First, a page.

The Son lives elsewhere. Even when he lived at home I didn't really like to sit on him as much as on the females in my house. I let him pet me and sometime pick me up, but eventually I bite him. Guess it's that history of rough housing in my younger days! It takes me time to warm up to him when he visits. He cuddles but he smells of different cats. I like to pee on his things when he sleeps over.

Besides purrsons, I have an older tabby companion - Chancey, who is 16. She likes to sleep a lot and steal the gravy off my food. I like to sit on her when she is sleeping and sometimes I will sit on her and yell. And sometimes I like to bite her for no reason. Sometimes she will hiss at me or hit me on the head. But sometimes when I'm being really quiet and good, she will wash my face. She doesn't like to play with me. But we do sleep in the same place together quite often. 

So Greyce, I'm counting on you. Could you please explain to Themselves that I don't spray out of spite? I do it because I must! It makes me feel better.

Help me and I will sing your praises - likely at 3 a.m.!


Dearest Indy,

I guess you recent adventure in spraying a visitor's leg was the the final straw and you felt compelled to write for help. Or purrhaps it was spraying to celebrate the arrival of those new leather couches?

My dear, after reading of your situation I don't know whether to laugh or to cry. You obviously live with purrsons who love you dearly and who have tried to better your situation. And yet everything they have done has not worked. Indeed in my estimation it has made it worse!

Your purrsons intentions are in the right place. They love you. They are bothered by your habit. And they want to help you to stop. But boy, have they got wrong ideas.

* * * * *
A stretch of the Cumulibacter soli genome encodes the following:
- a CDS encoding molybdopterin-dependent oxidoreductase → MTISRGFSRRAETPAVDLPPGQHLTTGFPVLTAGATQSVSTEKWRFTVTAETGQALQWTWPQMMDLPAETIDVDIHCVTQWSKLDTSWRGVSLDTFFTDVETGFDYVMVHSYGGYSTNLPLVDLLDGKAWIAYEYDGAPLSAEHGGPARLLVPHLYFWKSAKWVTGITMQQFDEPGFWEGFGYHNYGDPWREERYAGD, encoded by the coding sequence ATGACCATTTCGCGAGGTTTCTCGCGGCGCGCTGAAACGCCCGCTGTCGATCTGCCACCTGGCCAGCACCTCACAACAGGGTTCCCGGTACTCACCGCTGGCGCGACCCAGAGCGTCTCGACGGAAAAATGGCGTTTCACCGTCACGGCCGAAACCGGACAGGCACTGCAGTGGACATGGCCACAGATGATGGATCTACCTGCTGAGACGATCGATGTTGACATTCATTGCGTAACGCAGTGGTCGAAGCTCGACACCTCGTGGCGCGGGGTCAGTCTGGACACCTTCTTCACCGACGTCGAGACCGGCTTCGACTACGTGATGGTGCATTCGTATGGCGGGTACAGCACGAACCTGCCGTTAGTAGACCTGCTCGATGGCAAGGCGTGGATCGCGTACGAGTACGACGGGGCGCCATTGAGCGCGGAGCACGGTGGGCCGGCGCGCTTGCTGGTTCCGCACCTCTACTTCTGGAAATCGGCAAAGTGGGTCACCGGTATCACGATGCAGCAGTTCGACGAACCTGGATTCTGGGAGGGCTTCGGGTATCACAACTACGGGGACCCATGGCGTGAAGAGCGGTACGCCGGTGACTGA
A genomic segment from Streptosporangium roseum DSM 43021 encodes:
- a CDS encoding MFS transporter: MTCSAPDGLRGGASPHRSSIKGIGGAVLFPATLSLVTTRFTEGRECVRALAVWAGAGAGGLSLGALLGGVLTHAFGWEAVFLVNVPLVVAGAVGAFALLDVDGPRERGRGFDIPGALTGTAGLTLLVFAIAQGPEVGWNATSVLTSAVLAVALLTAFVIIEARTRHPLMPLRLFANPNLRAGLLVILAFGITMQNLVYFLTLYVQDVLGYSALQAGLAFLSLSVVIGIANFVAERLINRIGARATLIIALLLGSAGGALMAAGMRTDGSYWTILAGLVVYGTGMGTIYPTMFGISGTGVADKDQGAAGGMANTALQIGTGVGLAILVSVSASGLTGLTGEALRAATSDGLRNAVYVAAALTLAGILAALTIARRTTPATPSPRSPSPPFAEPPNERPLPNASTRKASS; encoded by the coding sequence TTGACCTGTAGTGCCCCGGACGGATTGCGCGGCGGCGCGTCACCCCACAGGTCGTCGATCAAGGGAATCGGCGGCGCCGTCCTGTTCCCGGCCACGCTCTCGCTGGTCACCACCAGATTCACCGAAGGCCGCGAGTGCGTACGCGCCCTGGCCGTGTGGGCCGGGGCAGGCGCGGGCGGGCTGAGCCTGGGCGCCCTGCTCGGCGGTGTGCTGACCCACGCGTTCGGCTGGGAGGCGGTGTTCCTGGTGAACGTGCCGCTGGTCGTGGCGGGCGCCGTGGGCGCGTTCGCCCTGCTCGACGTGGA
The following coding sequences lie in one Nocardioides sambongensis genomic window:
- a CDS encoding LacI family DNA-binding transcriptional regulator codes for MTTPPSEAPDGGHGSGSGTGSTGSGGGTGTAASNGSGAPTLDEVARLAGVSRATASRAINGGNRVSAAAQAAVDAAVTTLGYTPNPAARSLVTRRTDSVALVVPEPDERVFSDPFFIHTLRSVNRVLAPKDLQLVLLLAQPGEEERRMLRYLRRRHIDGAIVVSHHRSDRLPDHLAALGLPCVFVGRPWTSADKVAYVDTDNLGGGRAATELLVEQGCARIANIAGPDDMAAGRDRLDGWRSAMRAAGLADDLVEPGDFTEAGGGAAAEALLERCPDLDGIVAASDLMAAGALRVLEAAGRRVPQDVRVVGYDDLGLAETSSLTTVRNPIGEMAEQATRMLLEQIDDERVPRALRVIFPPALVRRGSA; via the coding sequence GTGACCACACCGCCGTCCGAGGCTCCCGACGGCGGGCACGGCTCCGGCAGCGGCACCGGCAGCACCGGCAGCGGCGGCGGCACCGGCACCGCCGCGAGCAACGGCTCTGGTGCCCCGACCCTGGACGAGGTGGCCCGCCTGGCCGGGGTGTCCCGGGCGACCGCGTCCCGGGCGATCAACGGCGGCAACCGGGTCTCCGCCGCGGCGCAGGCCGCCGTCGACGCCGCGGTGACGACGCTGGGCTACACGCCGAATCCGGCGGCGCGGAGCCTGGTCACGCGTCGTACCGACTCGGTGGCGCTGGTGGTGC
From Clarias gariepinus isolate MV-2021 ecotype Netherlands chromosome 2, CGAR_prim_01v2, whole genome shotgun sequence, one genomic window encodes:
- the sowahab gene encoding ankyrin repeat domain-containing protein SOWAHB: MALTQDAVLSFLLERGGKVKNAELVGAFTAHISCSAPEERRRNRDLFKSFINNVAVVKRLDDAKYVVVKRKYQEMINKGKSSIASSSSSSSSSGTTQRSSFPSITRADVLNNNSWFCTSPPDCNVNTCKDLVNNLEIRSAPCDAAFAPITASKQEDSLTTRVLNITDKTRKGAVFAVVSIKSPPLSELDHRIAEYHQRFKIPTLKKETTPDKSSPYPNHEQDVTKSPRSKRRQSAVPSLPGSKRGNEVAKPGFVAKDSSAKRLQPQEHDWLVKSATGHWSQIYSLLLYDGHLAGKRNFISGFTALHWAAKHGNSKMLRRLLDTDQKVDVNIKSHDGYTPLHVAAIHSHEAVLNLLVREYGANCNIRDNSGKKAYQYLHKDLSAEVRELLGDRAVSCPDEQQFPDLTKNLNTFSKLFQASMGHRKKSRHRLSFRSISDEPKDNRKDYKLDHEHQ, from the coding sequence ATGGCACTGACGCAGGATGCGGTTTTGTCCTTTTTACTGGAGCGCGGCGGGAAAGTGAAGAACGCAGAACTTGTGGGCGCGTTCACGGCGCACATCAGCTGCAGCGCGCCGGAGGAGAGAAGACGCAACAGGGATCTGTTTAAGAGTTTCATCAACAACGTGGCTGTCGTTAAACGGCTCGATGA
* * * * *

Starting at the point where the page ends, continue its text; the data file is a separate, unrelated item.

Here is a partial list of what has gone wrong:

You are an intelligent, high-strung cat of refined breeding. As a Siamese, you are wired to bond with humans and usually only one of that species. When that bond is broken, you are wired to have the feline equivalent of a nervous breakdown. Need I say that under the best of circumstances you are high-maintenance? My dear, this is part of who you are. You come by it honestly. And you need help.

There is your true love, the Daughter who broke your heart by going away to study - driving you, quite literally, to drugs. Now she is back. She toys with your affection to win you back and then takes a full-time job, seriously impacting the quantity and likely the quality of time you get to spend with her. Sure she loves you; but like most purrsons she isn't willing to put you first in her life. No Valentine for her!

There is Herself whom you adore. She cleans up your urine signatures using the wrong product - one inadvertently designed to increase rather than decrease your spraying. She disciplines in ways she thinks are right, but these are the very ways that are likely to increase your already-high anxiety levels. Need I suggest that she is frustrated and hasn't a clue that the very things she is doing with good intentions are actually reinforcing the very habit of yours she wishes to break? And to add to the situation, she brings in two new leather couches to take over the living area - new here meaning impregnated with strange smells and thus bringing the scent of threat.

There is Himself who medicates you on a sporadic basis - with a medication to which you have had negative reactions. Sure he has reduced the dose (I assume with veterinary consent and I do hope he is using a pill splitter rather than a knife because is it more exact) but I really question the sporadic pilling. How is that working for you? From what I can tell, not so well. And I truly wonder about other alternatives, for the drug you are sometimes using is far from the only one used in the urine-spraying repertoire.